Working together to help our frogs
Frogs are still mysteriously dying across Australia. Thanks to hundreds of caring frog enthusiasts, we are working together to investigate the cause.
Last winter, people began noticing an alarming number of dead frogs around Australia, particularly along the east coast. At this time COVID-19 lockdowns were in force; the Australian Museum Herpetology team and collaborators asked the public to report any sick or dead frogs to the AM via email, and if in NSW, we asked the public to carefully collect and freeze any dead frogs so that they could form part of our investigation once the lockdowns were over. Since then, the team has been collecting these dead frogs from across the state. Numbering in the hundreds, they form an important part of the puzzle in determining just what is killing our frogs.
Picking up dead frogs is not exactly a cheerful task, but it is an important one. In June, my colleague Chris Portway and I were on a mission to pick up dead frogs from people’s homes around the state. I’d just arrived in Australia from the United States of America to help understand the impact of disease and fires on Australian frogs, and this trip was my first outside of Sydney. Most of the frogs that people gathered had been collected already, but this last batch was vital.
Our first stop was a property outside of Lismore, a town that was devastated by flooding in February. As we parked the truck, we saw a farmhouse that was still in shambles from the floods. They were still rebuilding. Soon we spotted a farmer pushing a wheelbarrow behind the house. He looked up and greeted us with a smile and wave. We learned that he lost his entire flower farm in the floods. He told us he had been finding dead Green Tree Frogs (Litoria caerulea) around his property since last winter. He offered to show us around his property to look for frogs. We checked one of his rain collection tanks to only find another, recently dead Green Tree Frog. You could see the disappointment on his face. He knelt in the grass as he studied the frog before looking up at us. He asked us if we knew what was killing the ‘little buggers.’ I wished we could give him a straightforward answer. He knew this land well and he knew what was happening wasn’t normal.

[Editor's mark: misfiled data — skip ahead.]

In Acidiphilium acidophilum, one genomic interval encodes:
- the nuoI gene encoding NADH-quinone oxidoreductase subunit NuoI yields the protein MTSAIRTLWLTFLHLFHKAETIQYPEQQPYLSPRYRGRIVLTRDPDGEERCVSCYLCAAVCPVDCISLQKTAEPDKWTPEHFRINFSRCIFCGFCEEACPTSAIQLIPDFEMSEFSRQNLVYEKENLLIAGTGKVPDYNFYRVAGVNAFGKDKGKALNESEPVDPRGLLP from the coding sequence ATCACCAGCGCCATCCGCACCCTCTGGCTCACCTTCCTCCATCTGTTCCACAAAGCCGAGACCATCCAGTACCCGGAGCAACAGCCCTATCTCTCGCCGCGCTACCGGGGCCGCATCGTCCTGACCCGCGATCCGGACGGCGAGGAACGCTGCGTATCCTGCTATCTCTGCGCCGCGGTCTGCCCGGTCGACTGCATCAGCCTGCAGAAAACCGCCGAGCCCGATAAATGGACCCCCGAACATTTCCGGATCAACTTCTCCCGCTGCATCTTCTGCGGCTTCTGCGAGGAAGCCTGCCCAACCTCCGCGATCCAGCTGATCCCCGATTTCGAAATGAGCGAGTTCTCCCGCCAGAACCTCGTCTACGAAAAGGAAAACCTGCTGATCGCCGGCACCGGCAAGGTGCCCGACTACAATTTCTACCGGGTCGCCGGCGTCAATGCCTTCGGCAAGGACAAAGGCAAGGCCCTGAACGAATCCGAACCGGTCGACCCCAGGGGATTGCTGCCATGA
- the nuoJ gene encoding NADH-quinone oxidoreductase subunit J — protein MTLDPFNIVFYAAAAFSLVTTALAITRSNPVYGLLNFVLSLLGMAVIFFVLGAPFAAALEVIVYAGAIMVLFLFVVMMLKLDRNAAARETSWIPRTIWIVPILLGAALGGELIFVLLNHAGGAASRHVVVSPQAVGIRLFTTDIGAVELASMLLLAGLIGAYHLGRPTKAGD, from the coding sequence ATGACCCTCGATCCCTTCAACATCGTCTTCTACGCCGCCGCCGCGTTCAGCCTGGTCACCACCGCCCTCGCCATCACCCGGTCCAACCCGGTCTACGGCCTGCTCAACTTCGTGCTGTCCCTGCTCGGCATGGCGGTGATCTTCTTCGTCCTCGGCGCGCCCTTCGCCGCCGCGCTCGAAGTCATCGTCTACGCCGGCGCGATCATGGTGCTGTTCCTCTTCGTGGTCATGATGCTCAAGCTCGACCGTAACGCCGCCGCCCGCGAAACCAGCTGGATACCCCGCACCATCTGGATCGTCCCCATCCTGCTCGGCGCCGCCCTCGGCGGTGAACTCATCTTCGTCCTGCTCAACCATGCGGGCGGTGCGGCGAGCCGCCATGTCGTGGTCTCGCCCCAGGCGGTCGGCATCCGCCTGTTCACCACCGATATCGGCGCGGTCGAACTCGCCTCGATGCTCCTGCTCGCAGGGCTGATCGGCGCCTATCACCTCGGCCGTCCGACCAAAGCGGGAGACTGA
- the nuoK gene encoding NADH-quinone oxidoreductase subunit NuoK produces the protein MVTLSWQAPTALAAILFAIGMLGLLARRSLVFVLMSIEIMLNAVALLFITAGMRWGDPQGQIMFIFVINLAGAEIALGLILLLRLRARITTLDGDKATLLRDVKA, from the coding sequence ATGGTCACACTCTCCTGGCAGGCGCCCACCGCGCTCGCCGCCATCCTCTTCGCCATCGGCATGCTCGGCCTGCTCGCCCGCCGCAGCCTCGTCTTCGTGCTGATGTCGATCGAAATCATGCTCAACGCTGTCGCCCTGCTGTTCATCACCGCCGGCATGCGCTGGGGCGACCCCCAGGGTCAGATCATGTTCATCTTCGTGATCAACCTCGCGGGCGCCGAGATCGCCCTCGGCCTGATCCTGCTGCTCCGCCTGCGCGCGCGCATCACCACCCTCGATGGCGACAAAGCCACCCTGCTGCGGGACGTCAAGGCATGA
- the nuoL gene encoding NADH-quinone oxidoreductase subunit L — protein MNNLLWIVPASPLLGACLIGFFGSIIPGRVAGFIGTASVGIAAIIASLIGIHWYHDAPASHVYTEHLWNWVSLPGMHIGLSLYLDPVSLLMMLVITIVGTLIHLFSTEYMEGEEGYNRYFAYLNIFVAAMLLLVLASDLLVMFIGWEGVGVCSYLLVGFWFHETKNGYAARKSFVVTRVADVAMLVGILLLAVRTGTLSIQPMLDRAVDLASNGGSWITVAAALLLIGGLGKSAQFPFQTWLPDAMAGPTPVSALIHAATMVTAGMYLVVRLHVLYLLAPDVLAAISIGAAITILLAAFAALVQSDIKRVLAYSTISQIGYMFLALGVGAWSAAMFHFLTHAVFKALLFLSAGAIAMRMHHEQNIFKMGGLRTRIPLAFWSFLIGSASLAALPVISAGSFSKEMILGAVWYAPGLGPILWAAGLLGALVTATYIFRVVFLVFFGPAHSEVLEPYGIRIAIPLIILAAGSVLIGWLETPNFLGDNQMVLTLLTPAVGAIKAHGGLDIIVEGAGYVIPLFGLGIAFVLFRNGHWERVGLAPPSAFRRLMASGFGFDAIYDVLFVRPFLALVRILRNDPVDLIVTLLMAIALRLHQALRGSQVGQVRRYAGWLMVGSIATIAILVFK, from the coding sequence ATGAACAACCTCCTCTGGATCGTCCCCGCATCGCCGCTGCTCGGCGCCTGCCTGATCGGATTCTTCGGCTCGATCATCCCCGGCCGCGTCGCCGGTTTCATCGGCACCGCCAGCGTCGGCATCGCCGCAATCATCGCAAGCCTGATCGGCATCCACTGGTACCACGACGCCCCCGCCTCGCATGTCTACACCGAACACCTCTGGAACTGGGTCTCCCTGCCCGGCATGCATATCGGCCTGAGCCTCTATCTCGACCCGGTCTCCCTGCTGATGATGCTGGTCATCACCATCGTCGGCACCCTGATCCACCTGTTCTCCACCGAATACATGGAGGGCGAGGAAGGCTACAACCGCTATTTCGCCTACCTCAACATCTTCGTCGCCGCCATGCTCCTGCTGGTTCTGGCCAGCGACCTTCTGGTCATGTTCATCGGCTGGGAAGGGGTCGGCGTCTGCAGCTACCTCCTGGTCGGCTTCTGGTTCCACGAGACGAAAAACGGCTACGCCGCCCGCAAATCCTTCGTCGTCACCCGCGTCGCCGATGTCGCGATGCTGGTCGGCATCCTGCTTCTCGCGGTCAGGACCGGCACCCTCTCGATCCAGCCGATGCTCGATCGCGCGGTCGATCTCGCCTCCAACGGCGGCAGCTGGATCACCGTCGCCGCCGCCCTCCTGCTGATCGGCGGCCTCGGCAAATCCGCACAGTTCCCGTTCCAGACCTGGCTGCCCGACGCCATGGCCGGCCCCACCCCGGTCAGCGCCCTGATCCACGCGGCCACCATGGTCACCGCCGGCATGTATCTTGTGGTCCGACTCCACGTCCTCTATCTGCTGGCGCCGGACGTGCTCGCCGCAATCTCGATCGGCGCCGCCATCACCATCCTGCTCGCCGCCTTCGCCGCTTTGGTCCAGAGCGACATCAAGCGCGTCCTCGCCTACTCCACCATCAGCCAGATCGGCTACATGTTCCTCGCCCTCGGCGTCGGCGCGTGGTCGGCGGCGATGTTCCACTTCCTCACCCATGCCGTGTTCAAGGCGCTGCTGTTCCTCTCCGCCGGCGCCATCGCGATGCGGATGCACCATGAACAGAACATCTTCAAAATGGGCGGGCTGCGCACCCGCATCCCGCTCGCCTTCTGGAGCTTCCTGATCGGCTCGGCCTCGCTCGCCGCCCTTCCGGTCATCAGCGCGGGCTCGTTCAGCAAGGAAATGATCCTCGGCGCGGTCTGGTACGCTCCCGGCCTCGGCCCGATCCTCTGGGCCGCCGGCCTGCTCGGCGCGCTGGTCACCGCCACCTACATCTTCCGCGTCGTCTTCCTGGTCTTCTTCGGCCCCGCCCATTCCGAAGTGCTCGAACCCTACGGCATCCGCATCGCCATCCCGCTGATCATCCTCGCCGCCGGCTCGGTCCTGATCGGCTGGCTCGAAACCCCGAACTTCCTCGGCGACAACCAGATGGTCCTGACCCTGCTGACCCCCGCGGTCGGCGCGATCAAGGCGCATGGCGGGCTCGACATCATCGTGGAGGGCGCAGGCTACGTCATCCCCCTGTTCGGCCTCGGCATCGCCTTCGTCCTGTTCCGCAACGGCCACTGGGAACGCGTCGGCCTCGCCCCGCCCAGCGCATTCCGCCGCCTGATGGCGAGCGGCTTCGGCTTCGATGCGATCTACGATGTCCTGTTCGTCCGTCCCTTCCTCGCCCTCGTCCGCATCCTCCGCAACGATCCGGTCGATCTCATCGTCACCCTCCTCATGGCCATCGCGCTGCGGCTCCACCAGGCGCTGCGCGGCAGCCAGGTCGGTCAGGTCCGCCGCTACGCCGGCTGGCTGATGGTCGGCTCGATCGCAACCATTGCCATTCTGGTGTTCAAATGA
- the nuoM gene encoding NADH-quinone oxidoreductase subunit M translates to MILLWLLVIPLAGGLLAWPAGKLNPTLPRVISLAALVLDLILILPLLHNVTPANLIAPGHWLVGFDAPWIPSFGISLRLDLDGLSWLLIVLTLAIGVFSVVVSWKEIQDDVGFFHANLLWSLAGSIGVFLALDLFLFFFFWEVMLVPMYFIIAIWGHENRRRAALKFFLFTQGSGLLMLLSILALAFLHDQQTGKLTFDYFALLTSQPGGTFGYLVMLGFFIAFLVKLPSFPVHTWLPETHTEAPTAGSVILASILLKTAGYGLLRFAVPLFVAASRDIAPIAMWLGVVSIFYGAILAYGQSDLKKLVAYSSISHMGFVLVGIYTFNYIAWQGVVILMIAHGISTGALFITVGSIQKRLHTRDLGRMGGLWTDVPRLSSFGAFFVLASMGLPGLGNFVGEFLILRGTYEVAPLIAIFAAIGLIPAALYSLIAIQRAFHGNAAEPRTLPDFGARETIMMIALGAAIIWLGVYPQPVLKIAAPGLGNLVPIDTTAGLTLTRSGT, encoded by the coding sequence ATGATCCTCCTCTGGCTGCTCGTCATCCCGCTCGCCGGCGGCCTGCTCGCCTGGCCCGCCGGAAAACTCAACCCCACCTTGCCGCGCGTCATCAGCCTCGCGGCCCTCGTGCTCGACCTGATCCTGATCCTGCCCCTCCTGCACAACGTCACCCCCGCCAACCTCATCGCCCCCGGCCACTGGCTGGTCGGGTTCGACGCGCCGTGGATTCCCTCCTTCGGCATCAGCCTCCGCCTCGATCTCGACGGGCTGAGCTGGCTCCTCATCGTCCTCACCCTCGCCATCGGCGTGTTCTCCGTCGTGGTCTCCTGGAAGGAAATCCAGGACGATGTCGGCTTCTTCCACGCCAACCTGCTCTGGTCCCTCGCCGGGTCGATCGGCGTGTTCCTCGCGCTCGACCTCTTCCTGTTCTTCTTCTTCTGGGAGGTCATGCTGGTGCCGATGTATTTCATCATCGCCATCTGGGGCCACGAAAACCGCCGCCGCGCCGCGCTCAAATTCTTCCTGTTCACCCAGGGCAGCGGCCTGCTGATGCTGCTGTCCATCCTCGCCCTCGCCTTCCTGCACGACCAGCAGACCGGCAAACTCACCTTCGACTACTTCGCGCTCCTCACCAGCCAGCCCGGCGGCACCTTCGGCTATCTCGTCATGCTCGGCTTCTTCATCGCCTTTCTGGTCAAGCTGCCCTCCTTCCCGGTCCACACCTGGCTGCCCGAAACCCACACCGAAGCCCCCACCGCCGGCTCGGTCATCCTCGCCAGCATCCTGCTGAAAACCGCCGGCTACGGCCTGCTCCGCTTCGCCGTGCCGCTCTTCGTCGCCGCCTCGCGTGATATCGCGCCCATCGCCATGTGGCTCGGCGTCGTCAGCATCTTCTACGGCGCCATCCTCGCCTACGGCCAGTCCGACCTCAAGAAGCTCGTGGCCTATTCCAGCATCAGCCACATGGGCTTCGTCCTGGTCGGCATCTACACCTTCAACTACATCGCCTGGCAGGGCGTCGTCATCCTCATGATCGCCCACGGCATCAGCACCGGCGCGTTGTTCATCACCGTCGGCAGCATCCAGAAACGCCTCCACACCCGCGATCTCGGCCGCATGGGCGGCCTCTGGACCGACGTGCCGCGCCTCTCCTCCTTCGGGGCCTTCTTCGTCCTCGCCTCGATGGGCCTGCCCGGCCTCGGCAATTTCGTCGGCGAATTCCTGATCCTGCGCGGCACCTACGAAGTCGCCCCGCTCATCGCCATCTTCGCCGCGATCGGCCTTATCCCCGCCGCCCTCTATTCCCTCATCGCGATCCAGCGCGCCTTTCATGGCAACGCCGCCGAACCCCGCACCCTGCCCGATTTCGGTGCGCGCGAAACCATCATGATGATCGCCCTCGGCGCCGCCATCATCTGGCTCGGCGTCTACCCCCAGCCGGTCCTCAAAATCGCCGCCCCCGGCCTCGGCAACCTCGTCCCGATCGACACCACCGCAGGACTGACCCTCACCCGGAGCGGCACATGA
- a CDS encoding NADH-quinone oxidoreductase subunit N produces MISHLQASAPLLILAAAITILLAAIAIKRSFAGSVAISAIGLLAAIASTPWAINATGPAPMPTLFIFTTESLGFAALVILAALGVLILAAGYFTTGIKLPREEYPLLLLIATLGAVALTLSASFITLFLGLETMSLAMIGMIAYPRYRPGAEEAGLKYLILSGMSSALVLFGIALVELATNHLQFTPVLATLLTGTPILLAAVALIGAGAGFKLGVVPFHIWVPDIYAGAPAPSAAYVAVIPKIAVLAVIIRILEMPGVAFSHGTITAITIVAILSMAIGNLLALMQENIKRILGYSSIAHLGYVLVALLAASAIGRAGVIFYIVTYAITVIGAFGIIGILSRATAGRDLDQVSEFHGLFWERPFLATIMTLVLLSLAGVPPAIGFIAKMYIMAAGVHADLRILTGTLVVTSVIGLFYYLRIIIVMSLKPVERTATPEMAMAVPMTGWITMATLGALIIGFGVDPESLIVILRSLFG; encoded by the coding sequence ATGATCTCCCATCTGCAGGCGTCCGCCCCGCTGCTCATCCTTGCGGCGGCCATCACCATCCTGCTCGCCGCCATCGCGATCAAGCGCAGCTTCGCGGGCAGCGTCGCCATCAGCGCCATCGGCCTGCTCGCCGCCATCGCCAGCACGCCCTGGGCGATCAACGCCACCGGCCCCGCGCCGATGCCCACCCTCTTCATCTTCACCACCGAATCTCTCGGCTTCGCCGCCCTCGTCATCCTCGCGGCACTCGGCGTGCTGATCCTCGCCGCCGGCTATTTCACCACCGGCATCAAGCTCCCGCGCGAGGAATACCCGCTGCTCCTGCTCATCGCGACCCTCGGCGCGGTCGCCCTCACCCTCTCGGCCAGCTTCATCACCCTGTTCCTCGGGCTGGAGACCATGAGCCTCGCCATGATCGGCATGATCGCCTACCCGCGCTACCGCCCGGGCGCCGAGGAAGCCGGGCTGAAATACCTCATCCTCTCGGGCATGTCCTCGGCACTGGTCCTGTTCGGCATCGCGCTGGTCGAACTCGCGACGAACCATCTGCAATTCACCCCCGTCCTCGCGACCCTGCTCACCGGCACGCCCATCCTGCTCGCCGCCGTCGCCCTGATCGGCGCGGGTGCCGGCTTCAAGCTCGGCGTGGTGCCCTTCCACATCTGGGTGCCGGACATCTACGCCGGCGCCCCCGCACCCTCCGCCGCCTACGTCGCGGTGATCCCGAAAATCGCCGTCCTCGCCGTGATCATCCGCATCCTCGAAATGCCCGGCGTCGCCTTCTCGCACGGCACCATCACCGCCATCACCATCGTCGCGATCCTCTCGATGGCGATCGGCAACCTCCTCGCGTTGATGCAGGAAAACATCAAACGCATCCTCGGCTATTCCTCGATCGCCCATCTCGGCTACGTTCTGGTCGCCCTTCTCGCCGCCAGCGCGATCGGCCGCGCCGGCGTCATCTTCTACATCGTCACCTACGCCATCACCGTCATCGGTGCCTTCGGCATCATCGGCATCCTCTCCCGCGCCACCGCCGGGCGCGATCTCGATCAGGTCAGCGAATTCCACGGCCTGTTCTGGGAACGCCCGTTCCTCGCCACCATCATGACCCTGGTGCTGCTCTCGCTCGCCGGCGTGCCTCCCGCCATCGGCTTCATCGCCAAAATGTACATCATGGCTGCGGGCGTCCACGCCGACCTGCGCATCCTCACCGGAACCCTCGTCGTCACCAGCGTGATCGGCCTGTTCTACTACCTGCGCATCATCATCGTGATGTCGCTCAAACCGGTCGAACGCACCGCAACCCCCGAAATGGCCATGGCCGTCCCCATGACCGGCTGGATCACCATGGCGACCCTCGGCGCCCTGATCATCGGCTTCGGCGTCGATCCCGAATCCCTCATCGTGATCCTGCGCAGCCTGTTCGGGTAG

Everywhere we went, the story was the same. People had lived somewhere for years, sometimes decades. There used to be frogs, but they’d vanished. Many had been using the FrogID app to record frogs on their smartphones. Submitting a recording of a singing frog may not seem like a big deal, but when you combine hundreds of thousands of submissions, suddenly we have a much clearer picture of when and where different species of frogs are calling. Of course, FrogID data collected by citizen scientists is valuable for science and conservation, but FrogID is about so much more than data.
I was impressed by the specific knowledge of the people we met. They weren’t just hearing frogs. They were listening to the rhythms of nature, the miniscule changes. I was surprised to hear a farmer saying, “We had Litoria fallax calling here last season,” or an elderly couple who invited us in for coffee noticed that they’re hearing fewer Mixophyes balbus since the bushfires. They then handed us a zip lock bag with the body of a frog, as if to prove it. The beauty of citizen science is that it connects this kind of intuitive awareness with a scientific language. People can now put universal words to what they’re seeing in their own backyards. It’s helping connect a community of people to nature.
To say that I felt inspired after spending a week driving around New South Wales witnessing the aftermath of horrendous floods, fires, and an ongoing, mysterious frog die-off seems strange. Yet seeing people tackling a big issue by working together, one frog at a time, gave me a sense of hope. We’re collaborating to understand the cause and impact of this strange mortality event, but we can only do so with the help of people reporting dead frogs and using FrogID. FrogID enables people across the country to tune in and record what’s happening while gathering the information we need to better understand, and conserve Australia’s frogs. That’s something worth celebrating.
Eli Bieri, Technical Officer, Herpetology & Masters Student, Australian Museum Research Institute & UNSW Sydney.
Citizen science doesn’t happen without the effort of citizens, so thank you to everyone who has recorded frogs on FrogID or reported and collected dead frogs to help with our investigation. We appreciate it!
Many thanks to the Australian-American Fulbright Commission for enabling me to conduct research and study in Australia.